Vallarta’s “estilo Guadalajara” rendition of birria, a hearty chile-spiked beef stew, warmed my bones one February night. And whenever I’m craving a Mexican seafood soup – caldo de cameron when I’m in the mood for something simple, or the aptly named siete mares if want to shoot the works – I can count on Vallarta to scratch the itch.
But I’ve never been able to round up a big enough party for an encore performance of the parrillada. Until recently, that is, when my two brothers came to town. This time around, I figured we’d try a surf-and-turf variation on the theme called parrillada Azteca. We’re all pretty big guys, so I figured we could at least do justice to the half parrillada, which my vintage 2012 paper menu said would serve three.
Wrong. Our jaws dropped when the platter arrived. I counted eight quarters of fried Cornish hen (which would prove as moist and crunchy as they looked), estimated at least a couple pounds of carne asada, more than a pound of shrimp (again, two ways, including the colossal head-on shrimp I’m partial to), a cluster of crab legs and a few cylinders of bacon-wrapped shrimp and crab stick. No lobster in the half parrillada, but the same grilled peppers and onions (plus grilled whole jalapeños and rounds of roasted potato), side plates and warm corn tortillas I recalled.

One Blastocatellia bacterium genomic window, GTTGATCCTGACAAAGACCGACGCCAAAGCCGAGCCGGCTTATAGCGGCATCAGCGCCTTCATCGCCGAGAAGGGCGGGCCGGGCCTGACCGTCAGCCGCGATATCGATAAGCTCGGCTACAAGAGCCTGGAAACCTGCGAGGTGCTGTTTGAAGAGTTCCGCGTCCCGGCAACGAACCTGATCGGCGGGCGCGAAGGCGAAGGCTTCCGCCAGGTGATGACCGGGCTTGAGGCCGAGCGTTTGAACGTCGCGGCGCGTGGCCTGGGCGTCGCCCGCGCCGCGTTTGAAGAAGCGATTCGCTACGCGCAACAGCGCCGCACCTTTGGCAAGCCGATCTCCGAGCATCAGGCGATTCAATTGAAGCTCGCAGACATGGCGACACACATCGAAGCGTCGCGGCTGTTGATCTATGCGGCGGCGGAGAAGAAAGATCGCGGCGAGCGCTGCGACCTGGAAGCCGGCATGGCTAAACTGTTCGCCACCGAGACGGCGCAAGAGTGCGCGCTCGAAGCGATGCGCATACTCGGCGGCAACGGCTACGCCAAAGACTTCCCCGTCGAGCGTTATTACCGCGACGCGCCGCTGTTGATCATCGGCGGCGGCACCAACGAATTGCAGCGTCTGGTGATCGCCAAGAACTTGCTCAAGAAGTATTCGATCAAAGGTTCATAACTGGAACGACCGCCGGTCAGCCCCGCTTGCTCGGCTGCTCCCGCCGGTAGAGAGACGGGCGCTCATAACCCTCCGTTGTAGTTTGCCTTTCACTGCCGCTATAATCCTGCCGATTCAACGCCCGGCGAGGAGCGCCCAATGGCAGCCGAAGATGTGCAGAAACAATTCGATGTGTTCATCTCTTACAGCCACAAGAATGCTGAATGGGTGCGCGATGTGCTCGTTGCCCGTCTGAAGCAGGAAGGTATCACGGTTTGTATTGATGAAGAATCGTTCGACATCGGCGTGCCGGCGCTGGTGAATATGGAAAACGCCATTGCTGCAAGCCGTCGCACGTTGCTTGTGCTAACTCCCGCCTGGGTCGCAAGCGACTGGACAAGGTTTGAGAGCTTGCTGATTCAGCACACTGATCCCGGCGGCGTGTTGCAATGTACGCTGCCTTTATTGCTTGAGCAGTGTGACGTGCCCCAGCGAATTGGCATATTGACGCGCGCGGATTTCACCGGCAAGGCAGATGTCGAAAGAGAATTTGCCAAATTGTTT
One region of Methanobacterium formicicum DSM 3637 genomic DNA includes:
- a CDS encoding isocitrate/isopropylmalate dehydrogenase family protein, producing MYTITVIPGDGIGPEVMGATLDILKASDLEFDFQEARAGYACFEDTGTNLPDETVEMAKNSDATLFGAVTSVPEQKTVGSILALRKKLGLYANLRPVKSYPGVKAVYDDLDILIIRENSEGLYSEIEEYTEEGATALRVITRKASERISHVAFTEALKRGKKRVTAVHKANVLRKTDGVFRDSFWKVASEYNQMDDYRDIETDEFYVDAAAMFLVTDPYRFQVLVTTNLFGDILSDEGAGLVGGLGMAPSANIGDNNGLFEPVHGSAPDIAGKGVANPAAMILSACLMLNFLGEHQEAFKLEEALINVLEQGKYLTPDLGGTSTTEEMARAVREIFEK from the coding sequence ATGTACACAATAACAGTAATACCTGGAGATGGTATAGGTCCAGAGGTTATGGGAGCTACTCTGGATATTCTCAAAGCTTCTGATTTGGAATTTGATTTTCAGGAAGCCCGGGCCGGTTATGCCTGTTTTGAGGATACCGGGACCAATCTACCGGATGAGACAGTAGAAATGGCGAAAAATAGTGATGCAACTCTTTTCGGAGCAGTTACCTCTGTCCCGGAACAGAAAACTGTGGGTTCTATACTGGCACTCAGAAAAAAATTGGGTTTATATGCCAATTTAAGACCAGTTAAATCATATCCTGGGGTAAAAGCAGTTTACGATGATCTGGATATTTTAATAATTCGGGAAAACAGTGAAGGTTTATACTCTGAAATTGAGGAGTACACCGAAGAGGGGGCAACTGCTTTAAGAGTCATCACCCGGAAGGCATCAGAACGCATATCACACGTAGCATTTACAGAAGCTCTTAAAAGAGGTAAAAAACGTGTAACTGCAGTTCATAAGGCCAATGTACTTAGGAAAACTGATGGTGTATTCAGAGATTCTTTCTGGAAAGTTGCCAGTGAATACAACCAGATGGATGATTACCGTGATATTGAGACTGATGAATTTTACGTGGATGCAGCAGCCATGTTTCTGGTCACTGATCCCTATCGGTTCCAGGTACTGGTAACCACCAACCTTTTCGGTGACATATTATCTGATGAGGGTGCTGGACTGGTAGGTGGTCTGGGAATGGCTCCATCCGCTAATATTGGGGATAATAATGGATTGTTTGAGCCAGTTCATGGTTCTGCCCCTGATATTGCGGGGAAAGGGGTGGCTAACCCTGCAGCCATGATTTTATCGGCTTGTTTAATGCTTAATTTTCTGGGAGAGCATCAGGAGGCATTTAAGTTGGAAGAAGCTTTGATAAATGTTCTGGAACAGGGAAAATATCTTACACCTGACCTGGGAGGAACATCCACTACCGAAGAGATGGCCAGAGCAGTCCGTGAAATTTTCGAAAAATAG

Long story short, we surrendered after tunneling about halfway into this massive mound of food. We each took home enough leftovers to feed a small family.
As I was paying (at $64.99, the price is a bargain), I had to ask the cashier if there’d been some mistake. Could this be really be the half parrillada? Indeed it is, she said, and pointed out that the menu now says it serves four. Again, in my opinion, a conservative estimate.
Housed in what was obviously once a fast-food joint, Vallarta has become something of a landmark on Capital Boulevard. You can’t miss the building with its vibrant tropical exterior and live palm planted in front. Inside, the decor – an ebullient hodgepodge of folk art, paper cutout banners and twinkle lights – continues the exploration of the visible color spectrum. An unfailingly friendly wait staff (not all of whom speak fluent English, but there’s always someone close at hand who does) reinforces the cheery, homey mood. It gives you a warm feeling that, as I discovered, comes back the next day as you’re reheating leftovers.